T.C. Heartland Leaves Open Patent Venue Questions

By Irina Oberman Khagi

The words “venue” and “headline news” are typically not found in the same sentence. Yet the United States Supreme Court’s decision in T.C. Heartland LLC v. Kraft Foods Group Brands LLC, 581 U.S. ___ (2017) managed to achieve that challenging feat.

In its decision, handed down on May 22, 2017, the Supreme Court appeared to telegraph to corporations that they can now resist plaintiffs’ attempts to haul them into court in any state other than the state of their incorporation. However, the decision leaves open thorny issues regarding the interplay between the patent venue statute and determining the appropriate venue for corporations with complicated distribution relationships with third parties or subsidiaries. Businesses faced with patent infringement claims should give careful consideration to the opinion and the extent to which it truly affects their ability to corral such cases into the forums in which they have the greatest presence.

The proper venue, or federal judicial district in which suit may be filed, for patent infringement cases is determined by the “patent venue” statute, 28 U.S.C. § 1400. The statute provides two separate methods for determining venue: (1) the district where the defendant “resides”; or (2) the district where the defendant infringes and has a “regular and established place of business.”

Prior to the Supreme Court’s decision in T.C. Heartland, the Court of Appeals for the Federal Circuit had interpreted the term “resides” in Section 1400 to mean that the defendant was subject to suit in any district where personal jurisdiction could be asserted over the defendant. For corporations, venue in a patent case therefore would exist in any district in which they manufacture, directly sell or ship infringing products.

The Supreme Court’s decision reversed this Federal Circuit precedent by holding that a defendant corporation “resides” only in the state of its incorporation. But what the opinion omitted was any interpretation of “regular and established place of business”—a phrase which now will become the focus of venue challenges in patent infringement cases.

Determining a corporation’s “regular and established place of business” can be a difficult exercise in the internet age. For example, a provider of cloud computing services may only maintain server farms or a customer service call center in a district, while maintaining a principal corporate office elsewhere. And, as other commentators have questioned, can the Best Buy counter that sells Apple products be considered a “regular and established place of business” for Apple?[1]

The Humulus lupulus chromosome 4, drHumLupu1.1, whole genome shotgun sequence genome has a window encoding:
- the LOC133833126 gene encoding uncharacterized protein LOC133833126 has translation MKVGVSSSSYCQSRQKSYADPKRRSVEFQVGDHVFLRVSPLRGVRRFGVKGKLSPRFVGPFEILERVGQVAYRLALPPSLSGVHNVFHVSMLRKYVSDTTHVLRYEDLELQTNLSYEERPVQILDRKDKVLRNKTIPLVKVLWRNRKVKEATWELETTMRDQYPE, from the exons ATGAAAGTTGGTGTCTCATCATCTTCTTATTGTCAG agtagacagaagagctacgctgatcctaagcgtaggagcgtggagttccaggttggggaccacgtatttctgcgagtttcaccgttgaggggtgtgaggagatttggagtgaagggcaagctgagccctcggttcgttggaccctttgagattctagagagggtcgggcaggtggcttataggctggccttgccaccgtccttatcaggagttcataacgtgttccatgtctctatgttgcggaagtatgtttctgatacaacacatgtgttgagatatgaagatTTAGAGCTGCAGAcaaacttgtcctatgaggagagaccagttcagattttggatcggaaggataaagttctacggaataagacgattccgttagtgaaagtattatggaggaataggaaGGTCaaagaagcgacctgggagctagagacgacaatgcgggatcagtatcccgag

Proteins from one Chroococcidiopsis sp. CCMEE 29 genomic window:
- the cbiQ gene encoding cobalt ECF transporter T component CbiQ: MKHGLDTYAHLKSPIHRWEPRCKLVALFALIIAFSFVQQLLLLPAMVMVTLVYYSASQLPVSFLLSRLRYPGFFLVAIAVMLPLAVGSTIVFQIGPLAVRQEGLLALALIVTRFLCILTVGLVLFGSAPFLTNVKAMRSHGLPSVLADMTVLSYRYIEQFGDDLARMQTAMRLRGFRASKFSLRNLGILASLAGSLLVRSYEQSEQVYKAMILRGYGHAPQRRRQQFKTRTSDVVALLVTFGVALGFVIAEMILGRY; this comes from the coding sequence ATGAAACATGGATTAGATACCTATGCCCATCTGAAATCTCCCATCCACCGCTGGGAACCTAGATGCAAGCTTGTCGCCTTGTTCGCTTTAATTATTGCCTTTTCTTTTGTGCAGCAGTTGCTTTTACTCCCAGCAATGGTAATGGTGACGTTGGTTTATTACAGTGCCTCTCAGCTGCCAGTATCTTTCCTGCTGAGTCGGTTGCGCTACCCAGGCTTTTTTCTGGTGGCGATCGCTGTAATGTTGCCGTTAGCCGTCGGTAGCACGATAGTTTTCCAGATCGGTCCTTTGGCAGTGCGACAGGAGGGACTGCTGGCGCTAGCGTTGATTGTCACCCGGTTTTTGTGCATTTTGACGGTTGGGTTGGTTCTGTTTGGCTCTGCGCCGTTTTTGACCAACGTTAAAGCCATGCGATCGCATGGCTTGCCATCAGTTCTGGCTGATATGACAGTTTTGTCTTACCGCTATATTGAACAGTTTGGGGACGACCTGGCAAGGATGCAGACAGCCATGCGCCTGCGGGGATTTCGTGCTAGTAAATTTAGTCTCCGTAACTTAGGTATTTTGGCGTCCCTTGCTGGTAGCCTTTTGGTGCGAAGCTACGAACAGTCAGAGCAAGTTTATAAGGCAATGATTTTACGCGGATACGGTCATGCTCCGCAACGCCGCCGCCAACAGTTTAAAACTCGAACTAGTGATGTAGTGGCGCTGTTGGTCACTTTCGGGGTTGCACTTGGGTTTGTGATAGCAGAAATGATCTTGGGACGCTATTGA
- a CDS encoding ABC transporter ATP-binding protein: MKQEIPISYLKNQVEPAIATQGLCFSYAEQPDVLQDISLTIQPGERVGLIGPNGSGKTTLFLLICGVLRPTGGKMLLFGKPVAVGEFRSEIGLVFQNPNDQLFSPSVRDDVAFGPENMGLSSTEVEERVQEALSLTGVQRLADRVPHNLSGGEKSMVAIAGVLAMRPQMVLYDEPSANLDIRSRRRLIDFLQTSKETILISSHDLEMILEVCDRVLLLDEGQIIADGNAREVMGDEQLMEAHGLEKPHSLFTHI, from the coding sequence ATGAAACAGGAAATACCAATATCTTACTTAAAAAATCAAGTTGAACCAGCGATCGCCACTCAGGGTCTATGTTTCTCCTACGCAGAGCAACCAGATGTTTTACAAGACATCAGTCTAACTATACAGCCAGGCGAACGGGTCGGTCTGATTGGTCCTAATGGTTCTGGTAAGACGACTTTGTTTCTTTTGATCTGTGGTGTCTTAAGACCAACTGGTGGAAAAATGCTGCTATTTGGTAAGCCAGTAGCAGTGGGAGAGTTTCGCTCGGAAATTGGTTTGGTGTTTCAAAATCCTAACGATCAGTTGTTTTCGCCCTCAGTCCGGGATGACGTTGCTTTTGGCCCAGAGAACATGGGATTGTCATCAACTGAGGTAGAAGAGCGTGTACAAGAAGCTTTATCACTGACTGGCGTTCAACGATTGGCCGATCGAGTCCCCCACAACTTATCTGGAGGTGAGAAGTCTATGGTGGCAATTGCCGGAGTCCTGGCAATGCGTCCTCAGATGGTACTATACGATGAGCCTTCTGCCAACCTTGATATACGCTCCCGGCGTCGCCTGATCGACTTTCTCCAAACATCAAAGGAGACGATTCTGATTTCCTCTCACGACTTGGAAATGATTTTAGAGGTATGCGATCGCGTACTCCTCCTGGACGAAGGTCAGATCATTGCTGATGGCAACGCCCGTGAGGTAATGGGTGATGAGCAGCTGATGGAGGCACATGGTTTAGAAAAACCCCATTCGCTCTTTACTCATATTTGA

It has been decades since courts have parsed in detail the definition of “regular and established place of business.” Factors previously used to analyze this issue, such as “whether the defendant maintains, controls and pays for a permanent physical location from which sales are made in the district” or whether the defendant pays for the physical office of a sales representative and in whose name the building directory was listed, may have limited relevance in today’s marketplace.[2]

Although the Supreme Court’s decision appears to lend somewhat greater certainty as to where businesses might expect to be sued for patent infringement, the questions left open by the Supreme Court’s opinion may mean that the predicted sea change is little more than a passing wave. Businesses should therefore continue to pay close attention to their relationships with retailers, distributors, and employees in assessing whether challenges to venue in patent infringement cases are any more viable now than they were before T.C. Heartland.

[1] See Jan Wolfe, Patent Plaintiffs See Way Around Supreme Court Ruling, Reuters

[2] See OMI Intern. Corp. v. MacDermid, Inc., 648 F. Supp. 1012 (M.D.N.C. 1986).


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